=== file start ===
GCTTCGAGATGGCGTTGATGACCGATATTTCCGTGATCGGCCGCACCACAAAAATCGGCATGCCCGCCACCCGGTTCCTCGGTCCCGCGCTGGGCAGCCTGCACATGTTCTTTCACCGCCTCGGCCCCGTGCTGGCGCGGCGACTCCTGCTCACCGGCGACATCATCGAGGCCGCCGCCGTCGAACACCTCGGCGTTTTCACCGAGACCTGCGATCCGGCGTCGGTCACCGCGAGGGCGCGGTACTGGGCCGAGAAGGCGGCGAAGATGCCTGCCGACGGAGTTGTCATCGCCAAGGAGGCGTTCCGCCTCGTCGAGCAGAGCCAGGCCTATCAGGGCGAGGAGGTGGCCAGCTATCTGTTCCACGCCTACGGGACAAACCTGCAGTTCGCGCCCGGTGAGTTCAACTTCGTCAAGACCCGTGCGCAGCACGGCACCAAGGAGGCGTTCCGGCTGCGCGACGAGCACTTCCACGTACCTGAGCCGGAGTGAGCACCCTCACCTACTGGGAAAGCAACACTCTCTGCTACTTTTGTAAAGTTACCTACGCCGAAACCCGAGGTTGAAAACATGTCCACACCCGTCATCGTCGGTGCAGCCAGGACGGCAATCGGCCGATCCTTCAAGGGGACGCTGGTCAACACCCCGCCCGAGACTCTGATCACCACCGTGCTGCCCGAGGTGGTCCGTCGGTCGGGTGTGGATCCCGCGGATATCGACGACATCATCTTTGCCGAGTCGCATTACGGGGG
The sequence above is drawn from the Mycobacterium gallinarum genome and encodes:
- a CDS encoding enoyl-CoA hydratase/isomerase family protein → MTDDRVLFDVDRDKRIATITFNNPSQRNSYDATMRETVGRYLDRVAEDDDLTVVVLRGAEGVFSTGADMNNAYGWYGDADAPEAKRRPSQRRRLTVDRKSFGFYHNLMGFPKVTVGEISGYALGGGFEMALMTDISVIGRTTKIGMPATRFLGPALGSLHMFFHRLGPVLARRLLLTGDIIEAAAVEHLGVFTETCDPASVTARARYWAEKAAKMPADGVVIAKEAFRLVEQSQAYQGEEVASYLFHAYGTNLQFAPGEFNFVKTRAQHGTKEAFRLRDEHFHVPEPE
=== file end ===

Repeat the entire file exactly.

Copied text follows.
GCTTCGAGATGGCGTTGATGACCGATATTTCCGTGATCGGCCGCACCACAAAAATCGGCATGCCCGCCACCCGGTTCCTCGGTCCCGCGCTGGGCAGCCTGCACATGTTCTTTCACCGCCTCGGCCCCGTGCTGGCGCGGCGACTCCTGCTCACCGGCGACATCATCGAGGCCGCCGCCGTCGAACACCTCGGCGTTTTCACCGAGACCTGCGATCCGGCGTCGGTCACCGCGAGGGCGCGGTACTGGGCCGAGAAGGCGGCGAAGATGCCTGCCGACGGAGTTGTCATCGCCAAGGAGGCGTTCCGCCTCGTCGAGCAGAGCCAGGCCTATCAGGGCGAGGAGGTGGCCAGCTATCTGTTCCACGCCTACGGGACAAACCTGCAGTTCGCGCCCGGTGAGTTCAACTTCGTCAAGACCCGTGCGCAGCACGGCACCAAGGAGGCGTTCCGGCTGCGCGACGAGCACTTCCACGTACCTGAGCCGGAGTGAGCACCCTCACCTACTGGGAAAGCAACACTCTCTGCTACTTTTGTAAAGTTACCTACGCCGAAACCCGAGGTTGAAAACATGTCCACACCCGTCATCGTCGGTGCAGCCAGGACGGCAATCGGCCGATCCTTCAAGGGGACGCTGGTCAACACCCCGCCCGAGACTCTGATCACCACCGTGCTGCCCGAGGTGGTCCGTCGGTCGGGTGTGGATCCCGCGGATATCGACGACATCATCTTTGCCGAGTCGCATTACGGGGG
The sequence above is drawn from the Mycobacterium gallinarum genome and encodes:
- a CDS encoding enoyl-CoA hydratase/isomerase family protein → MTDDRVLFDVDRDKRIATITFNNPSQRNSYDATMRETVGRYLDRVAEDDDLTVVVLRGAEGVFSTGADMNNAYGWYGDADAPEAKRRPSQRRRLTVDRKSFGFYHNLMGFPKVTVGEISGYALGGGFEMALMTDISVIGRTTKIGMPATRFLGPALGSLHMFFHRLGPVLARRLLLTGDIIEAAAVEHLGVFTETCDPASVTARARYWAEKAAKMPADGVVIAKEAFRLVEQSQAYQGEEVASYLFHAYGTNLQFAPGEFNFVKTRAQHGTKEAFRLRDEHFHVPEPE